The University of MichiganNews Services
The University Record Online
search
Updated 10:00 AM September 10, 2007
 

front

accolades

briefs

view events

submit events

UM employment


obituaries
police beat
regents round-up
research reporter
letters


archives

Advertise with Record

contact us
meet the staff
contact us
contact us

  University Research Corridor
Partnership creates 68,803 Michigan jobs

Urging lawmakers to "invest in what works for Michigan,'' the University Research Corridor presidents today (Sept. 10) released an independent analysis showing the state's three research universities helped create 68,803 Michigan jobs and produced $12.8 billion of net economic benefit in 2006.

"This report documents how Michigan's URC universities have become a vital economic engine for the state," said Patrick Anderson, principal and CEO of Anderson Economic Group, who led the four-month effort. The full report can be found at www.urcmich.org/economic/AEG_URC_FinalReport_Sept07.pdf.

In an independent assessment of the economic role of the three URC institutions Michigan State University, U-M and Wayne State University — the Anderson group found the URC:

• Makes a tremendous economic impact on the state. The $12.8 billion net economic impact represents the additional earnings to state residents. These new earnings to Michigan residents stem from expenditures by the URC universities on non-payroll items (such as supplies and equipment), employees, students and alumni. The AEG report counts only new spending caused by the URC universities in the state as "net benefit";

• Is a major employer. The URC employs 46,398 full- time equivalent employees (one of the state's four largest employers) and spends $6.5 billion on operations, such as payroll, facilities and supplies. The $6.5 billion amounts to 2 percent of all the economic activity in the state as a proportion of Michigan's Gross State Product;

• Educates hundreds of thousands of students each year. The URC enrolls 133,331 students per year, a total that far exceeds those of competing clusters in Massachusetts, California, North Carolina, Illinois and Pennsylvania that AEG examined for comparison purposes;

• Produces graduates who are highly valued in Michigan's emerging knowledge economy. URC schools produce 54 percent of the state's science and engineering degrees and nearly half of all health care-related degrees;

• Produces a cadre of educated alumni who live, work and pay taxes in Michigan. The URC has 556,338 living graduates in the state, 7.3 percent of the state's adult population. More than 60 percent of all URC alumni remain in Michigan while the other 40 percent are spread throughout the rest of the world; and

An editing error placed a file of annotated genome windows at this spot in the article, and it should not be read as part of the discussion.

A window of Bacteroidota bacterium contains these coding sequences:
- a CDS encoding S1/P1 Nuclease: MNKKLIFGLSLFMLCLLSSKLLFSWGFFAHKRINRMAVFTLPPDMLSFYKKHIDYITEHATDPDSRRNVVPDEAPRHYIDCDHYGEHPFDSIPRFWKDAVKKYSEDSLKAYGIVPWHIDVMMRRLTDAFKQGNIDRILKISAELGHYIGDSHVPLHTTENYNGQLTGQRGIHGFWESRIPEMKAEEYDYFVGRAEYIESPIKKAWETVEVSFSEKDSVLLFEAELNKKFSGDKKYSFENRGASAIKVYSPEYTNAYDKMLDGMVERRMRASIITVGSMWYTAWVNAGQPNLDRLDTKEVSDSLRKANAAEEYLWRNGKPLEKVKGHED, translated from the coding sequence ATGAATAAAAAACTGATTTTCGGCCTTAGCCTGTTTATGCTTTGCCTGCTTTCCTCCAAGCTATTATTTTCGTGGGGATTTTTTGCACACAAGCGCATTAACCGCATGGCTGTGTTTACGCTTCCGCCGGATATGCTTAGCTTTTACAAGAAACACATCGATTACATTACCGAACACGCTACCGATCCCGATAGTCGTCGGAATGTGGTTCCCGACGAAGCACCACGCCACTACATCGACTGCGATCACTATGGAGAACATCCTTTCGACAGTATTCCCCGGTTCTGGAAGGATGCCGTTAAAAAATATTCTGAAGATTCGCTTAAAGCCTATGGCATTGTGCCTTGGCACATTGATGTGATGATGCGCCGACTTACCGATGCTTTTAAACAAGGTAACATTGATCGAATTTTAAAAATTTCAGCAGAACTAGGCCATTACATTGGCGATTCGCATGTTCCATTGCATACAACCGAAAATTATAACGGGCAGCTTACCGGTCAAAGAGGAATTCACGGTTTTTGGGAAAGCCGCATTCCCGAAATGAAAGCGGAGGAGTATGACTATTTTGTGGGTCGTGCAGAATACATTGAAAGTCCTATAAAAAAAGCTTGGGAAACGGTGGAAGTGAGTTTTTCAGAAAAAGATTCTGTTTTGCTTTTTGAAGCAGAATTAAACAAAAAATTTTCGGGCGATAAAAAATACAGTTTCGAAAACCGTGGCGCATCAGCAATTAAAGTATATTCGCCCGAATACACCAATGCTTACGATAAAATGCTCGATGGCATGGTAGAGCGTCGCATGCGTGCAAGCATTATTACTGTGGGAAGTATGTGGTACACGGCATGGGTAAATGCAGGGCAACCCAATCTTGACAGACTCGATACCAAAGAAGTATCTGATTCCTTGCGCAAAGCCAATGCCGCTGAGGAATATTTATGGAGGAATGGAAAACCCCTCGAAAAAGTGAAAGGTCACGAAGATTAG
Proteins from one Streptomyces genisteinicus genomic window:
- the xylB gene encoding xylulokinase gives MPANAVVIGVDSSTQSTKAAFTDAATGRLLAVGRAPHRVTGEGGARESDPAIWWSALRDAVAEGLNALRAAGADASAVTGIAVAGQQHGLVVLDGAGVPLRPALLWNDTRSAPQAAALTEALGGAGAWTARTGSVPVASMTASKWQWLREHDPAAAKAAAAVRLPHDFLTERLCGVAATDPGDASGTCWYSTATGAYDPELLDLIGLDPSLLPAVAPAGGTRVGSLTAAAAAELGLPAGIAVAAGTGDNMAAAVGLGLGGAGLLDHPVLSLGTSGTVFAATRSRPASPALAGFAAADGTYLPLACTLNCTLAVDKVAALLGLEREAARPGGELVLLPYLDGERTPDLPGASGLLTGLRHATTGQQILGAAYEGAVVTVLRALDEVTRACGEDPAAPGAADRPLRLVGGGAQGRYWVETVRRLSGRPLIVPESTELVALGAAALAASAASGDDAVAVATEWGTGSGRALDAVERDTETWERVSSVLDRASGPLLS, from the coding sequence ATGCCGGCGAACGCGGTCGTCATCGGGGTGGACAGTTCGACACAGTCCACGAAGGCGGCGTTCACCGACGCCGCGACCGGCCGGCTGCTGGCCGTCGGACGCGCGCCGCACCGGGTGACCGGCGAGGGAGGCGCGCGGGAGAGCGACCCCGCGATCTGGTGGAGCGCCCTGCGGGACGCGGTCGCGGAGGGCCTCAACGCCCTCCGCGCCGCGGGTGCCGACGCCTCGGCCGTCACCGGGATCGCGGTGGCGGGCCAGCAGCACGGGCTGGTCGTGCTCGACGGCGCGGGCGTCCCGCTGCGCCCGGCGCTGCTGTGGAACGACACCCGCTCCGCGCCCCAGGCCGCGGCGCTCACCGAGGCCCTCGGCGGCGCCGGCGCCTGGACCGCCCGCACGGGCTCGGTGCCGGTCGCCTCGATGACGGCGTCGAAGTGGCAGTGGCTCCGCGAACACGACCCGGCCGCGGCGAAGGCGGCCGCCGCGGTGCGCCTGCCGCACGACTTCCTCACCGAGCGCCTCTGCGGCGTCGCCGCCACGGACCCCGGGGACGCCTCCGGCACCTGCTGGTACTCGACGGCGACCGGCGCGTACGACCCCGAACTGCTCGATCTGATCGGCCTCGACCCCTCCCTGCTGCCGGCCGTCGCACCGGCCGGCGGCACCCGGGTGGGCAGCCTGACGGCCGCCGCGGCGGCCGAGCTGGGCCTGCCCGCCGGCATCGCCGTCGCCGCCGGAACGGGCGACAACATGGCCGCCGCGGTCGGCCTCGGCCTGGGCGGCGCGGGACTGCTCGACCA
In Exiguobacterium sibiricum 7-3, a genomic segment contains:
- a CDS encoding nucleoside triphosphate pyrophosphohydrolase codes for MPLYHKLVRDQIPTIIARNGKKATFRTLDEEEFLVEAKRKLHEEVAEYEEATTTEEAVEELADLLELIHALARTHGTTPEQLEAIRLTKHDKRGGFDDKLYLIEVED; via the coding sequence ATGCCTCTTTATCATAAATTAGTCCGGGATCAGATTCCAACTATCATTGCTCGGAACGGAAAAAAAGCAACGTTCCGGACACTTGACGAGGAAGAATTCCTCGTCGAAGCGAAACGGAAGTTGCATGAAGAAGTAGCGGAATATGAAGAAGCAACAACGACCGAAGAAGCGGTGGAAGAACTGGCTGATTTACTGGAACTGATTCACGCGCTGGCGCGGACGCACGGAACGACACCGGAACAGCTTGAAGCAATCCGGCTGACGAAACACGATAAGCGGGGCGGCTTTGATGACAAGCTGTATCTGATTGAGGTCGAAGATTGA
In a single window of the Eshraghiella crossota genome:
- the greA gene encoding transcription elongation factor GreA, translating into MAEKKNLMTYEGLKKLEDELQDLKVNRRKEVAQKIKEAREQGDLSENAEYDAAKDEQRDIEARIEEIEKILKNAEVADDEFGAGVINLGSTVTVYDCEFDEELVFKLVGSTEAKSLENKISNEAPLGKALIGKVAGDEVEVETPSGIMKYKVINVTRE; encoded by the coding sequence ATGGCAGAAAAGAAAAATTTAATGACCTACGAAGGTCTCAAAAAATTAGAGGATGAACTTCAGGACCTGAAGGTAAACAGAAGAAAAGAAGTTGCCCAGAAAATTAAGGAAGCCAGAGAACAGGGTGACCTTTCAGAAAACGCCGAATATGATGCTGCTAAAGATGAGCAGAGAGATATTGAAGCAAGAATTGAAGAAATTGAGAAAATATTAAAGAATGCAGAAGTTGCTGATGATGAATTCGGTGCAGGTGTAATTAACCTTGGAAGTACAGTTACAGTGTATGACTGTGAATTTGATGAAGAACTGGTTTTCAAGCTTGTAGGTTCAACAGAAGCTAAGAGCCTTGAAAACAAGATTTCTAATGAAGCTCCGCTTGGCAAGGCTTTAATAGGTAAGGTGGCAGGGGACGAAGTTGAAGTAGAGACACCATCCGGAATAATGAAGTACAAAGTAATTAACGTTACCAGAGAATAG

• Gives alumni an outstanding education that translates into earning power totaling more than $25 billion per year, or 13.4 percent of all wage and salary income in the state.

The study found the universities accounted for 94 percent of federal academic research dollars brought into Michigan; all three are among the top 75 of more than 600 U.S. research universities.

"Our competitors have been leveraging their assets and working together for decades while the URC is in its first year,'' said President Mary Sue Coleman. "California's long history of partnerships between universities, cutting edge businesses and government has set an impressive standard but in just our first year as partners we're seeing limitless potential for the future.''

The report measures the Research Corridor universities against six comparable clusters in regions known as knowledge economy leaders:

• Boston's 128 Corridor: Harvard University/Massachusetts Institute of Technology (MIT) and Tufts University

• Silicon Valley/Northern California: Stanford University, University of California and UC-San Francisco

• The Research Triangle: University of North Carolina, Duke University and N.C. State University

• Chicago/Illinois: University of Chicago, Northwestern University and University of Illinois at Urbana-Champaign

• Southern California: UCLA, University of Southern California and UC-San Diego and Pennsylvania: Penn State University (all campuses), University of Pittsburgh and Carnegie Mellon University

In 2004 Michigan's R&D spending of $1.3 billion exceeded that of Harvard, MIT and Tufts; as well as North Carolina's "Research Triangle" universities and the Pennsylvania cluster, beating all the national competitors other than the two California clusters.

By 2005, however, North Carolina's Research Triangle surpassed Michigan's URC, as North Carolina continued to boost investments in higher education and research.

For more about the URC, visit: www.urcmich.org.

More Stories